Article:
4 Somali-American families finalize settlement with Minneapolis Park Police for $170K in 2018 discrimination case

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The Minneapolis Park and Recreation Board finalized a discrimination suit settlement on Wednesday over a July 2018 incident at Minnehaha Regional Park.

In the settlement, the families of four Somali-American teens involved in the incident with Park Police will get $170,000.

Newly released police body camera video shows the teens, ages 13, 14, 14, and 16, held at gunpoint, handcuffed on the ground, and detained by officers during the incident.

"We still deal with the fear and trauma of this incident, but part of the healing process is that we are getting justice,” said Halimo Isse, the mother of one of the involved teens.

The encounter that led to the settlement took place after a 911 caller reported teens in the park with weapons, but police found no weapons on the teens, nor the original caller.

Park Board: No criminal charges in Minnehaha Park 911 call

"A bystander stuck around and said 'no,' the boys were being threatened by someone else with a knife,” said Ellen Longfellow, a civil rights attorney for the teens. “They weren't the ones doing the harassing or the threatening, it was the other person."

Brianna Lindell says she filmed the incident, also posting it to Facebook. 

"I was shaking, because I was so mad," said Lindell. 

Lindell says she witnessed officers who seemed like they didn't know what they were doing.

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"You can tell that he was very agitated – like he was someone who didn't have the best judgment," said Lindell, describing the Minneapolis park police officers she observed. "It was like these cops already made up their mind who was in the wrong and who wasn't."

Longfellow said the families were very thankful for the witnesses who helped clear up the situation.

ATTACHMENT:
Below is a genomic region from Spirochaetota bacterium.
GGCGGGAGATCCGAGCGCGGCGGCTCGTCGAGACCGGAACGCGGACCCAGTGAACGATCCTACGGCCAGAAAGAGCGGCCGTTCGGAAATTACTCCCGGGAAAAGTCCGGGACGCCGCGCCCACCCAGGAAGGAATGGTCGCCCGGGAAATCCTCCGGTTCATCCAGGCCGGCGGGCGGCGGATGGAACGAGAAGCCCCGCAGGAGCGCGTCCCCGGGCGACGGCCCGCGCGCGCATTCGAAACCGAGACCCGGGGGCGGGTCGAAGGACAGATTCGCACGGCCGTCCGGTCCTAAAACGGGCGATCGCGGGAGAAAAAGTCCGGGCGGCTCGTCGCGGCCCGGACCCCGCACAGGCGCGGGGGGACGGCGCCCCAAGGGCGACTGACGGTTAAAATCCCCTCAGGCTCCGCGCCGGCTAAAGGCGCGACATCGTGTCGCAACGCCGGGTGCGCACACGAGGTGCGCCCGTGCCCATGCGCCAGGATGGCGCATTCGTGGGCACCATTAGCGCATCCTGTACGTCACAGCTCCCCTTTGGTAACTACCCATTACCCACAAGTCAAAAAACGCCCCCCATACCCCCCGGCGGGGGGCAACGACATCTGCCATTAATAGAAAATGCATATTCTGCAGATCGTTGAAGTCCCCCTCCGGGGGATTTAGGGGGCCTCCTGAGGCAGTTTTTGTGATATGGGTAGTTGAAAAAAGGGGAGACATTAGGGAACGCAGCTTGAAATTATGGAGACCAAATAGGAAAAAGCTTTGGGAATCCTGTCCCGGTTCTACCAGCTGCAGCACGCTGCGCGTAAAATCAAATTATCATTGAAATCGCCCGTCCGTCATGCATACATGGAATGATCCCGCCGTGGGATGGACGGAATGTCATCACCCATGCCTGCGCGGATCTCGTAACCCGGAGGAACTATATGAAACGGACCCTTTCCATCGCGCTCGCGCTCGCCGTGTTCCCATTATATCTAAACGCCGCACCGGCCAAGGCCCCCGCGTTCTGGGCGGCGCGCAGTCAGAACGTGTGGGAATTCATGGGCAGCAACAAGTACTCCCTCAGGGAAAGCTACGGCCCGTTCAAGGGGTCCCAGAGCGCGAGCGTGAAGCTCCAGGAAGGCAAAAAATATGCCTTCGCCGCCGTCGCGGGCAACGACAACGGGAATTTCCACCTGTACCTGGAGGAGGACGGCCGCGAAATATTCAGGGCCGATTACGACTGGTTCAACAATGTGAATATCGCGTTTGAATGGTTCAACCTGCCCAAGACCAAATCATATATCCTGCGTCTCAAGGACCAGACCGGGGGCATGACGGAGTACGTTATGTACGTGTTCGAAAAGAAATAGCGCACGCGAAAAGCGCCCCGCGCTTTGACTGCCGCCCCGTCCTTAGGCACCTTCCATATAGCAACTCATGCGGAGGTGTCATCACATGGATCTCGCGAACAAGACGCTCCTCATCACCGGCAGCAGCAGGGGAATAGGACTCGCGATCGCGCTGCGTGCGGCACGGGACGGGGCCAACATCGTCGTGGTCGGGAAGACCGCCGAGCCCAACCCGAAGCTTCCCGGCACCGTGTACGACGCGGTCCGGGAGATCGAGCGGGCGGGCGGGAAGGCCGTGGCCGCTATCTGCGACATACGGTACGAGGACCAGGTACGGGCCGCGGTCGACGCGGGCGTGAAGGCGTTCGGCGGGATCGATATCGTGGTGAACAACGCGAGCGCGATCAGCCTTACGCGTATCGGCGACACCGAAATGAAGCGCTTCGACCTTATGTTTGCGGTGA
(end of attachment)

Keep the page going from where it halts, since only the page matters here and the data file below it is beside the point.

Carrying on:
In May and June 2019, three of the four families filed charges of discrimination against the MPRB with the Minnesota Department of Human Rights, according to the board.

“We are committed to providing safe and welcoming parks for everyone,” said Al Bangoura, Superintendent of the Minneapolis Park and Recreation Board. “We took the 2018 incident at Minnehaha Falls seriously and conducted an independent employment investigation of our officers’ conduct. With last year’s settlement the juveniles, their families, and the MPRB can move forward.”

The board said by settling the case they are not admitting any discrimination or use of excessive force by the officers.

Click here for a full statement from the Minneapolis Park and Recreation Board

One of the officers involved was suspended by the department for two days and received additional training, the board said in a statement to 5 EYEWITNESS NEWS. The reason stated was for not de-escalating the situation and for failing to explain or apologize to the youth after they were released from the investigatory stop.

Each of the four families receives $40,000, with the remaining $10,000 going to legal fees to the Minnesota chapter of Council on American-Islamic Relations (CAIR-MN) that represented the teens in the case. The agreement was initially reached in October 2019.

Lindell says after what she witnessed, the additional training and settlement money won't ever be enough. 

"They can give these officers training, but that trauma is always going to be with the teenagers, but they just have to learn to live with it," said Lindell.